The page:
Can you teach ‘wisdom’ in a general way?

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A new study in Learning and Instruction reports on an attempt to teach wisdom, generally.

The authors start by noting a couple of previous attempts to teach wisdom in this way. However, these attempts led to no apparent change in student wisdom levels, so you might think that was the end of the matter. But, no, these studies did not have a control group and this matters.

In the new study, there are three groups. The first group followed the ‘Wisdom 1’ course, the second group followed the ‘Wisdom 2’ course and the third group was a control. It does not appear that the college students involved were randomised into these conditions. Instead, it appears that they were selected into these courses in the same way that they would be for any of their other college courses. This lack of randomisation is a major issue and makes it hard to interpret the p-values that are later quoted because p-values assume a random sample.

The two ‘wisdom’ courses seem to have involved a mixture of reading literature, writing in journals and so on.

The intriguing part is how the authors supposedly measured the construct of wisdom. There is, apparently, a pre-existing ‘three-dimensional wisdom scale (3D-WS)’, the validity and reliability of which has been confirmed by previous research. I was not aware of this so I was keen to find out what it involves.

Students are asked a series of questions about how strongly they agree with a statement, or how true a statement is about them, which they rate on a Likert scale (1 = strongly agree, 5 = strongly disagree and so on). The statements include the intriguing ‘ignorance is bliss’, for which I am not even sure what the ‘wise’ answer would be. The researchers are aware that students may give socially desirable rather than honest responses and they attempt to counter this by wording some of the statements in the negative. I’m not sure why this would remove this problem.

The results are interesting, if difficult to interpret given the lack of randomisation. One of the wisdom courses led to no change in wisdom, the other led to an improvement and the control led to a decline! Commenting on this decline, the researchers suggest that a wisdom course that leads to no change in wisdom could actually be beneficial because it may be arresting a decline.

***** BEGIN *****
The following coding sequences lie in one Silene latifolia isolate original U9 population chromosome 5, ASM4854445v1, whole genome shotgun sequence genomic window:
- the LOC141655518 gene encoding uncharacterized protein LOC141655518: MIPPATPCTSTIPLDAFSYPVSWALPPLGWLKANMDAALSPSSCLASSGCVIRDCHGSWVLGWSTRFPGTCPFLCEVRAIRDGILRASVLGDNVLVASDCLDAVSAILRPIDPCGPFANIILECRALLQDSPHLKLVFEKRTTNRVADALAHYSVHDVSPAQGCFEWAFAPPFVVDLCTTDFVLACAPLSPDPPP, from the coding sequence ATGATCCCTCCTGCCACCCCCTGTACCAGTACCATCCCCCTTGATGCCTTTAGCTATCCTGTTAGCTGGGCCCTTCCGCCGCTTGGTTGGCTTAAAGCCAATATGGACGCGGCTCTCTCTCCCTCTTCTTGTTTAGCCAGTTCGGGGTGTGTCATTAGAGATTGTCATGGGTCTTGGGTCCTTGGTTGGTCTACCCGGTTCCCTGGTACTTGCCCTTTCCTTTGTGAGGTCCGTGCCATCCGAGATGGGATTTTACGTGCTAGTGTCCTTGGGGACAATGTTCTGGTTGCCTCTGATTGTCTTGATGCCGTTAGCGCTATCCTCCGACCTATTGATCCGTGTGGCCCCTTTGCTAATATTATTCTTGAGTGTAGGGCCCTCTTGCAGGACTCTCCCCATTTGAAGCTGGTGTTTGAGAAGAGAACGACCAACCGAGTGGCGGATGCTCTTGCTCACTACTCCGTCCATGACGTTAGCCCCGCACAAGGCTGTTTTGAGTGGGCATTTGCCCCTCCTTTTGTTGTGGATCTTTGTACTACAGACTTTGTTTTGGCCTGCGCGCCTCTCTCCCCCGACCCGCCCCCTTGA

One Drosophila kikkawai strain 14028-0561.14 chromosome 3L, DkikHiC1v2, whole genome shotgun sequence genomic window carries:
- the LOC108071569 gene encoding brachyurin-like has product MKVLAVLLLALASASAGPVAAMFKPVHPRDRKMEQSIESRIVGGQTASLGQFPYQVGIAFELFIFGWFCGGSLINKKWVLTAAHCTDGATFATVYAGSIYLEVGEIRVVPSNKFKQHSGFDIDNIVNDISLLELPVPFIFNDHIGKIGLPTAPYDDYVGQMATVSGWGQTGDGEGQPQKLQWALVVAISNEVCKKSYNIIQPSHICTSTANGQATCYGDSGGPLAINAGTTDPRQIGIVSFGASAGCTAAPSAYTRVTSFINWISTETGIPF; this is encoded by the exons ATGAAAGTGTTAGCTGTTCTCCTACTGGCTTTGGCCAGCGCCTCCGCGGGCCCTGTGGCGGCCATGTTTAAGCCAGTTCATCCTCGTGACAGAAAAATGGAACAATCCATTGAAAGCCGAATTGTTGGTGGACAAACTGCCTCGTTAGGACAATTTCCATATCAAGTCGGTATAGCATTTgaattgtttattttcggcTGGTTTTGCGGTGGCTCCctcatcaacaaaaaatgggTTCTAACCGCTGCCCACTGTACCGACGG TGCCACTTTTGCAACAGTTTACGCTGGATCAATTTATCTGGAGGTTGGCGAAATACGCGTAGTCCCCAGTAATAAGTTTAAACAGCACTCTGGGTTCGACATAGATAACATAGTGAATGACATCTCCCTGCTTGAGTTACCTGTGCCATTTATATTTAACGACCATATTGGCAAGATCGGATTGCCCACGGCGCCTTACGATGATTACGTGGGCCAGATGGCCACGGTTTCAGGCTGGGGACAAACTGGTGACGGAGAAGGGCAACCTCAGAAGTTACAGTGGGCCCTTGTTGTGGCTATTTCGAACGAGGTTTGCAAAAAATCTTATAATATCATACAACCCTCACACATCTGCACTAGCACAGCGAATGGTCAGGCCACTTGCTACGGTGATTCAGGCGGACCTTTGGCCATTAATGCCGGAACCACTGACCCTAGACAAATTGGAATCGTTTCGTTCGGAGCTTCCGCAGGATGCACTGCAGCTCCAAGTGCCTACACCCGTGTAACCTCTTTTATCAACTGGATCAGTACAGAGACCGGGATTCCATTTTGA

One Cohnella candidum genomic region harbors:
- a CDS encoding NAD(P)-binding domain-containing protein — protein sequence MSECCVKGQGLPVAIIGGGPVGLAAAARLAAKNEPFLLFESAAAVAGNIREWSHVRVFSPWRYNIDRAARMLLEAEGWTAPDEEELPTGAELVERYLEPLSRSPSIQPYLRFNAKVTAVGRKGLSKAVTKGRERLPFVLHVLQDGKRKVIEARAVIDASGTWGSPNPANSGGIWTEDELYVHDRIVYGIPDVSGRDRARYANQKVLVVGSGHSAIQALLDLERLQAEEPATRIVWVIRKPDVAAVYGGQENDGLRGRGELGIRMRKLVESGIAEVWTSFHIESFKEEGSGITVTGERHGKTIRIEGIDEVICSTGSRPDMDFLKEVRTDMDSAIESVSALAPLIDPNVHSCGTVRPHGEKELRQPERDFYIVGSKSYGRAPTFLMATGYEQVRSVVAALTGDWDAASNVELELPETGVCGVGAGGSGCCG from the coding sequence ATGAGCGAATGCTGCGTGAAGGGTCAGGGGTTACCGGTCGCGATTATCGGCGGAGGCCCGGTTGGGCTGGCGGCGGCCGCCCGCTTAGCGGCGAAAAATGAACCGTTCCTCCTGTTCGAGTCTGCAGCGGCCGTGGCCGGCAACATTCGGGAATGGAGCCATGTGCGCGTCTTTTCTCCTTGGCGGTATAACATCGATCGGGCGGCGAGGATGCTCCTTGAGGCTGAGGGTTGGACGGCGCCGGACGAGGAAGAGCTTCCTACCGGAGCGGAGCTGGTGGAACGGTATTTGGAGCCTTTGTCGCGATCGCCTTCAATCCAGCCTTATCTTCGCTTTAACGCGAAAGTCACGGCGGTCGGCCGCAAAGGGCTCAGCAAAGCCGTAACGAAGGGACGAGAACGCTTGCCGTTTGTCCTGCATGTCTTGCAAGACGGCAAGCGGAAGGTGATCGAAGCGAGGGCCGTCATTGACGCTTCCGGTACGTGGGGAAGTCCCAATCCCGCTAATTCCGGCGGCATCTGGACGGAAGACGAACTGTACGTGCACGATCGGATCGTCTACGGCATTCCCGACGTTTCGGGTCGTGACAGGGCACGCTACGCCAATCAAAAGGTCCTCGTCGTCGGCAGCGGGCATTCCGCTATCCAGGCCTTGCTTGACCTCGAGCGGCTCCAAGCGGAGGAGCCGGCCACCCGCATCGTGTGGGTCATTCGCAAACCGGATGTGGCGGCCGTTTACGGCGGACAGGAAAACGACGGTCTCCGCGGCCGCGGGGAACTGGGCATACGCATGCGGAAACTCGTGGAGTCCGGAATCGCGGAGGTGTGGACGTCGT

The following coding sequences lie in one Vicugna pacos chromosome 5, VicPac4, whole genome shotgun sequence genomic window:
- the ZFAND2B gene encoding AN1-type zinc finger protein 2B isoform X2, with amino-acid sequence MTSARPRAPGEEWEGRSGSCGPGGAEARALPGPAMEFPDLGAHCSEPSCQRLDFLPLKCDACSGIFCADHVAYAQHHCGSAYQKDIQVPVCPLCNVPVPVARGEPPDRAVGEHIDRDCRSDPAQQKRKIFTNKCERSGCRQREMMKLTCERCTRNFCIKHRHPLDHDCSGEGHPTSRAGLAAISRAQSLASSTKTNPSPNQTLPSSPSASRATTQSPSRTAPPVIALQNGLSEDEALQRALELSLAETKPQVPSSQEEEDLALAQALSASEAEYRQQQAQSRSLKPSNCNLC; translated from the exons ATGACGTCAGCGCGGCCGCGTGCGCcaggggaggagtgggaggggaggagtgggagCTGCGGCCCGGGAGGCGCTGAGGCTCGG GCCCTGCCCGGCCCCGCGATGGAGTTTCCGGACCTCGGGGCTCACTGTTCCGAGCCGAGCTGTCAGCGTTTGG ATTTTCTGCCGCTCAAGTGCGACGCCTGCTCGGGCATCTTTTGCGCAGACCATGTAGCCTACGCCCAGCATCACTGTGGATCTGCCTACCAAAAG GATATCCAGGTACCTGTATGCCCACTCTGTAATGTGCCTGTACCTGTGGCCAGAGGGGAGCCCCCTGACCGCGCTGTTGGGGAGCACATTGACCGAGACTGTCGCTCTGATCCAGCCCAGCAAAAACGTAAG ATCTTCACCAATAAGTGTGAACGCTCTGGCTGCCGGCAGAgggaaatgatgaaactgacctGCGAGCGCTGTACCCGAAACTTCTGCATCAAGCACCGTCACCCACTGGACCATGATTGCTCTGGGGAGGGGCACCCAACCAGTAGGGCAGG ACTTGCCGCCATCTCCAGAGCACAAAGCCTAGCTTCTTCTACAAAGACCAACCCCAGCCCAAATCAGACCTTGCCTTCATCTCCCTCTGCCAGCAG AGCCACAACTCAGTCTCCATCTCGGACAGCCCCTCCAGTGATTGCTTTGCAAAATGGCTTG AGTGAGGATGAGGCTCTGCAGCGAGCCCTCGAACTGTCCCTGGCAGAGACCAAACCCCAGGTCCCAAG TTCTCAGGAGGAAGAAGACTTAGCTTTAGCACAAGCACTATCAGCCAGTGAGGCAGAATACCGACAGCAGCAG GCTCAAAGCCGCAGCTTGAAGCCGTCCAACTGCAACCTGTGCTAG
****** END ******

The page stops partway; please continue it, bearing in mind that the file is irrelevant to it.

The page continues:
I think that’s a stretch.

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6 thoughts on “Can you teach ‘wisdom’ in a general way?

  1. I think its a stretcy too! Wisdom typically comes with years; if one can accelerate the ‘years’ of accumulation of experience and reflection that leads to wisdom, maybe we loose other things.

  2. The way they worded the final conclusion is interesting – “this is the first time that a wisdom curriculum has been demonstrated to increase wisdom in a traditional higher education setting”.

    Perhaps it is the first time in any setting, perhaps there have only been two previous attempts. Perhaps the same team tried three times and got this result on the third. If you try to figure out if this “first” is good news for teaching wisdom you can’t. If this is the first time in this context but there are lots of other positive results then it is good news. If this is the first ever positive result of many trials it is bad news as it is likely just random chance. The statement has no information content.

  3. Hannah Arendt wrote: “Wisdom is a virtue of old age, and it seems to come only to those who, when young, were neither wise nor prudent.” Seems like “teaching” wisdom to young people is counterproductive…

  4. Admittedly, I haven’t read the full study referred to here, but their definition of wisdom seems pretty thin. A very detailed look at cultivating wisdom in public education–with a deep understanding of the tradition of philosophy (i.e. the “love of wisdom”)–is in Sean Steel’s “The Pursuit of Wisdom and Happiness in Education
    Historical Sources and Contemplative Practices” (SUNY Press, 2014). His critique of Bloom’s taxonomy is worth the price alone. Sean is a teacher in the Canadian public education system with plenty of classroom experience. His follow up book “Teacher Education and the Pursuit of Wisdom: A practical Guide for Education Philosophy Courses” (Peter Lang, 2018) contains practical suggestions and plans for teachers about how to encourage a love of wisdom. It would be interesting to see a comparison of a group of students who follow Steel’s program and those who don’t.
    http://www.sunypress.edu/p-5875-the-pursuit-of-wisdom-and-happi.aspx
    https://www.peterlang.com/view/product/78131?format=PBK&tab=aboutauthor

  5. It’s a step to maybe find a way to teach something rather esoteric, so great.

    It wasn’t that long ago we thought the number of neutrons in the brain could only decline and that students couldn’t improve beyond their academic range (ie: A C student would always be a C student). These ideas have been destroyed with good research, maybe this is the start of that.

    It’s certainly better than the wishy-washy approach most progressive educators are taking that Greg argues against.

    1. Cant agree Iain. Teaching various “skills” out of the context of knowledge is entirely in the progressive mantra. We’ll have these “wise” students who don’t know enough to be wise about. So not wise then.

      Sadly wisdom is, like all things, subject dependent — we all know wise people about some area, say relationships, who you wouldn’t let near another area, say buying a car.

      I’ll stick to teaching facts and relevant skills and trying to impart some wisdom, if I’m lucky.

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